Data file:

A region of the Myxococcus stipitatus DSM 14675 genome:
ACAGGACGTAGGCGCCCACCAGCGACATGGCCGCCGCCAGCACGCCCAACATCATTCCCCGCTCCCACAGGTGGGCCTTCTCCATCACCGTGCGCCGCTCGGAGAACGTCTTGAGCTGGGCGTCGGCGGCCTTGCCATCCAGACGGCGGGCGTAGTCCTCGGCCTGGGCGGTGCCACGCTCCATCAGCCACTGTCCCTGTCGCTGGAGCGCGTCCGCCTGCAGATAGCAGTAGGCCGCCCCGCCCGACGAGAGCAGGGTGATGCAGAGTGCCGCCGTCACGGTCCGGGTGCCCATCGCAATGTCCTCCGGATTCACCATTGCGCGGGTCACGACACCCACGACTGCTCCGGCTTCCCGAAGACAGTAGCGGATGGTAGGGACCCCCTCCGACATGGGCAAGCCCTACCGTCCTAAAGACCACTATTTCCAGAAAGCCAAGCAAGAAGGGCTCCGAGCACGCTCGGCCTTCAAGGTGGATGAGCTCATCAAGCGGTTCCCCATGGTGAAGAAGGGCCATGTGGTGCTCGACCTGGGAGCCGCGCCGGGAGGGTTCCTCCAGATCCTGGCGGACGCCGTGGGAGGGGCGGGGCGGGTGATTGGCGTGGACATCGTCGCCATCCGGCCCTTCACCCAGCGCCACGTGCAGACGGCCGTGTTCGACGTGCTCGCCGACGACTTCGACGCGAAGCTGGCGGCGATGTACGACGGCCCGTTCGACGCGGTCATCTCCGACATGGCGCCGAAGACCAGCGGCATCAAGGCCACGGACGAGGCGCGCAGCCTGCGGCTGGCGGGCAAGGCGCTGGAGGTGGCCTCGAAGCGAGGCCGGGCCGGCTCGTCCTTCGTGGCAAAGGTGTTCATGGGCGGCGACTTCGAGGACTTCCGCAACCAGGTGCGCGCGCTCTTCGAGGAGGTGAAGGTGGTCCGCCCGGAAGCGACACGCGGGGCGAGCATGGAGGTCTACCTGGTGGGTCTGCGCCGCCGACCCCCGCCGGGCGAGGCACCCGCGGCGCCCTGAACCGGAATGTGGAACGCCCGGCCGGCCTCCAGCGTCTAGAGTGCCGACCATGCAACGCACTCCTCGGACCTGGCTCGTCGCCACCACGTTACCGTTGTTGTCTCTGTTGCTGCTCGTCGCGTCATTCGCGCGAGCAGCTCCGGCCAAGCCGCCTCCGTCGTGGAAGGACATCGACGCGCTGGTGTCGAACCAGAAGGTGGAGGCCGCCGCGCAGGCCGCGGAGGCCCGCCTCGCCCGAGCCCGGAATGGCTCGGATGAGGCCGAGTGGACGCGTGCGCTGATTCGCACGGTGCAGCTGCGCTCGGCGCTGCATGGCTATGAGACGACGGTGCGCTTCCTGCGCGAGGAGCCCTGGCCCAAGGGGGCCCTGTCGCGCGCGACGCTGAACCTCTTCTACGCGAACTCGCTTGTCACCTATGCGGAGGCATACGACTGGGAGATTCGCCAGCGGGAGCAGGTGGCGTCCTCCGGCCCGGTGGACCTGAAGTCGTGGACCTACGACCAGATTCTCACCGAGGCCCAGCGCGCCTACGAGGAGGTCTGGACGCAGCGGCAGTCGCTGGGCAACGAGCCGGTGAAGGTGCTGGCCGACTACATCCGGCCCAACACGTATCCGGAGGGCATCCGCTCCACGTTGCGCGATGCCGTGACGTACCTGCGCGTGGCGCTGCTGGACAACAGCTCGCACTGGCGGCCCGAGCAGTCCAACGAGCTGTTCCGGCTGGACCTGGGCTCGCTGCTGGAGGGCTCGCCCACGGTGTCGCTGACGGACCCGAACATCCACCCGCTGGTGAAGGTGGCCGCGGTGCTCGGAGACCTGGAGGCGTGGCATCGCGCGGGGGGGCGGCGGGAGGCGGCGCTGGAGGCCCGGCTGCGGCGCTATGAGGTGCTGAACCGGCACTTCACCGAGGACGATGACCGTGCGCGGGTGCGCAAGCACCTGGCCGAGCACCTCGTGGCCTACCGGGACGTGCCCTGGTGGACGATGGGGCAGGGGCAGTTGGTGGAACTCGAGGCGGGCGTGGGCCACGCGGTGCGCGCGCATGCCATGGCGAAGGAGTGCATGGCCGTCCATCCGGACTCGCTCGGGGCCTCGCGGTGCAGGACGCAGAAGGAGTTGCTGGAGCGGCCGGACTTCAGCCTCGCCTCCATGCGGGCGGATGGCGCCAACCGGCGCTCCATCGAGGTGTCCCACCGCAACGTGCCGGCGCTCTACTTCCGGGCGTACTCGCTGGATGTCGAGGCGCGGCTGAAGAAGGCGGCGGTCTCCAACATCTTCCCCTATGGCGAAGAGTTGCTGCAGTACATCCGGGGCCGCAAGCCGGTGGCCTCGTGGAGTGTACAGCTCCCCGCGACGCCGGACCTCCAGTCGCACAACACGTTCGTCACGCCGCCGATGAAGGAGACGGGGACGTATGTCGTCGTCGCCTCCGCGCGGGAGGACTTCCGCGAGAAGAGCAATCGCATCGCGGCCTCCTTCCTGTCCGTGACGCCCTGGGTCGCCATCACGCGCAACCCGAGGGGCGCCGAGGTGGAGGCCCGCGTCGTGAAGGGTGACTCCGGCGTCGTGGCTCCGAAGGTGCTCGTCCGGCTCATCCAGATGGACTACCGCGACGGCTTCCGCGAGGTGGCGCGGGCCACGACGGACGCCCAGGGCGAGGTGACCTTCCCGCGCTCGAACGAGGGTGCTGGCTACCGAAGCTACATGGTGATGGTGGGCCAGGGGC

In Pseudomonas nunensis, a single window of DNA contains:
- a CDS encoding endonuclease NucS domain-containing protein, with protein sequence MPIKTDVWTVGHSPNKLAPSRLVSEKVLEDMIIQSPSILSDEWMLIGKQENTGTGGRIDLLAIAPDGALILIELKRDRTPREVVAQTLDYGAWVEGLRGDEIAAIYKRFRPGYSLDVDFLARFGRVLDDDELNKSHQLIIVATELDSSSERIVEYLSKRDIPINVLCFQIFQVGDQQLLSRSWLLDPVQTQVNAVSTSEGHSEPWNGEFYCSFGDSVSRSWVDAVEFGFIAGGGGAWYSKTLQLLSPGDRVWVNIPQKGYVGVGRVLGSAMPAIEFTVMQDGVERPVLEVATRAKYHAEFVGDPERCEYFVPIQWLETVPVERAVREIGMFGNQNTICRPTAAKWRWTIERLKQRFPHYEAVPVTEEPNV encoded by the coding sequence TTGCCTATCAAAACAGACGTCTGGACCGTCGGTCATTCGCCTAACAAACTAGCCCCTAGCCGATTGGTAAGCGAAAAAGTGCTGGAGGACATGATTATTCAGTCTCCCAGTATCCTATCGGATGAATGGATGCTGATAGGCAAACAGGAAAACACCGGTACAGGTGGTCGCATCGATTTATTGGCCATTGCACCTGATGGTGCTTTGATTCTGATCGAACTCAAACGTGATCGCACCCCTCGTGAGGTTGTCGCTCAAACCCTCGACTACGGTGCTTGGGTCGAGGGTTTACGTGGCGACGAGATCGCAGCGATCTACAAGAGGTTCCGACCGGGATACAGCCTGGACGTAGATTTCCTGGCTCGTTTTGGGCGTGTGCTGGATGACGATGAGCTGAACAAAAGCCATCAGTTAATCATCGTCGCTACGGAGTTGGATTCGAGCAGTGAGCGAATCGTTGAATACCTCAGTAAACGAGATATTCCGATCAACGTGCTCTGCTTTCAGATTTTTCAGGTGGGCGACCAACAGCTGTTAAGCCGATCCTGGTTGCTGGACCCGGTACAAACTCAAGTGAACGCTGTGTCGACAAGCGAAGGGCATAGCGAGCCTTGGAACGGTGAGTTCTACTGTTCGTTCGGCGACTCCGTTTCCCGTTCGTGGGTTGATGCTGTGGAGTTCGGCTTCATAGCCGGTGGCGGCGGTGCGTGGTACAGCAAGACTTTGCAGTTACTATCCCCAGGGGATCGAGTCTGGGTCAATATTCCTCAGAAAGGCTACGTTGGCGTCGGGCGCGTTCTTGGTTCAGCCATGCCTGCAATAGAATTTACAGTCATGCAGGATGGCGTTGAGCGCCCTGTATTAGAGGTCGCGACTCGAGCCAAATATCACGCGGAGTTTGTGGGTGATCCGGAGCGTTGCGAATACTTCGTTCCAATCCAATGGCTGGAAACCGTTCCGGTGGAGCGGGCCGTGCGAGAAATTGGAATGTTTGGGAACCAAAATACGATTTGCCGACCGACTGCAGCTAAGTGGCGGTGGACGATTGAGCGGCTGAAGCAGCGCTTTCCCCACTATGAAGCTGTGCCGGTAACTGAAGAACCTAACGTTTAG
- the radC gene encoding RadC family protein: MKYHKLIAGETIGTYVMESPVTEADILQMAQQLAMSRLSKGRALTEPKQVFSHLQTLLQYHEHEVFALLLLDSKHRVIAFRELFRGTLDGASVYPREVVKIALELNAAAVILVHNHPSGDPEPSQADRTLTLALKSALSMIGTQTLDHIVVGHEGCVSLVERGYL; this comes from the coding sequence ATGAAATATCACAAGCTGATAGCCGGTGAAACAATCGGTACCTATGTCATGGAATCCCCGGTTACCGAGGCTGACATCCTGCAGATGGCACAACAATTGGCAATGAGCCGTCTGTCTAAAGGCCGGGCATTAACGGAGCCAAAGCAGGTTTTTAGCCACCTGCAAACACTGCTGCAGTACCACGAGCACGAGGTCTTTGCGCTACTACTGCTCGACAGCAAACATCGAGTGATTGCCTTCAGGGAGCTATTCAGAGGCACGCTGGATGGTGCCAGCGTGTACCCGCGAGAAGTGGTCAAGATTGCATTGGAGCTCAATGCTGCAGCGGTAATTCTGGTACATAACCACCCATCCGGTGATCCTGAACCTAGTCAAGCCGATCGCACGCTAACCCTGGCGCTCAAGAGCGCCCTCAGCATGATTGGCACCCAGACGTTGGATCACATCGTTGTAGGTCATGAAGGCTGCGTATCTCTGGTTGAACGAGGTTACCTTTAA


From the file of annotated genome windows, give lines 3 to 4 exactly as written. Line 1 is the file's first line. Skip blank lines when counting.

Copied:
In Pseudomonas nunensis, a single window of DNA contains:
- a CDS encoding endonuclease NucS domain-containing protein, with protein sequence MPIKTDVWTVGHSPNKLAPSRLVSEKVLEDMIIQSPSILSDEWMLIGKQENTGTGGRIDLLAIAPDGALILIELKRDRTPREVVAQTLDYGAWVEGLRGDEIAAIYKRFRPGYSLDVDFLARFGRVLDDDELNKSHQLIIVATELDSSSERIVEYLSKRDIPINVLCFQIFQVGDQQLLSRSWLLDPVQTQVNAVSTSEGHSEPWNGEFYCSFGDSVSRSWVDAVEFGFIAGGGGAWYSKTLQLLSPGDRVWVNIPQKGYVGVGRVLGSAMPAIEFTVMQDGVERPVLEVATRAKYHAEFVGDPERCEYFVPIQWLETVPVERAVREIGMFGNQNTICRPTAAKWRWTIERLKQRFPHYEAVPVTEEPNV encoded by the coding sequence TTGCCTATCAAAACAGACGTCTGGACCGTCGGTCATTCGCCTAACAAACTAGCCCCTAGCCGATTGGTAAGCGAAAAAGTGCTGGAGGACATGATTATTCAGTCTCCCAGTATCCTATCGGATGAATGGATGCTGATAGGCAAACAGGAAAACACCGGTACAGGTGGTCGCATCGATTTATTGGCCATTGCACCTGATGGTGCTTTGATTCTGATCGAACTCAAACGTGATCGCACCCCTCGTGAGGTTGTCGCTCAAACCCTCGACTACGGTGCTTGGGTCGAGGGTTTACGTGGCGACGAGATCGCAGCGATCTACAAGAGGTTCCGACCGGGATACAGCCTGGACGTAGATTTCCTGGCTCGTTTTGGGCGTGTGCTGGATGACGATGAGCTGAACAAAAGCCATCAGTTAATCATCGTCGCTACGGAGTTGGATTCGAGCAGTGAGCGAATCGTTGAATACCTCAGTAAACGAGATATTCCGATCAACGTGCTCTGCTTTCAGATTTTTCAGGTGGGCGACCAACAGCTGTTAAGCCGATCCTGGTTGCTGGACCCGGTACAAACTCAAGTGAACGCTGTGTCGACAAGCGAAGGGCATAGCGAGCCTTGGAACGGTGAGTTCTACTGTTCGTTCGGCGACTCCGTTTCCCGTTCGTGGGTTGATGCTGTGGAGTTCGGCTTCATAGCCGGTGGCGGCGGTGCGTGGTACAGCAAGACTTTGCAGTTACTATCCCCAGGGGATCGAGTCTGGGTCAATATTCCTCAGAAAGGCTACGTTGGCGTCGGGCGCGTTCTTGGTTCAGCCATGCCTGCAATAGAATTTACAGTCATGCAGGATGGCGTTGAGCGCCCTGTATTAGAGGTCGCGACTCGAGCCAAATATCACGCGGAGTTTGTGGGTGATCCGGAGCGTTGCGAATACTTCGTTCCAATCCAATGGCTGGAAACCGTTCCGGTGGAGCGGGCCGTGCGAGAAATTGGAATGTTTGGGAACCAAAATACGATTTGCCGACCGACTGCAGCTAAGTGGCGGTGGACGATTGAGCGGCTGAAGCAGCGCTTTCCCCACTATGAAGCTGTGCCGGTAACTGAAGAACCTAACGTTTAG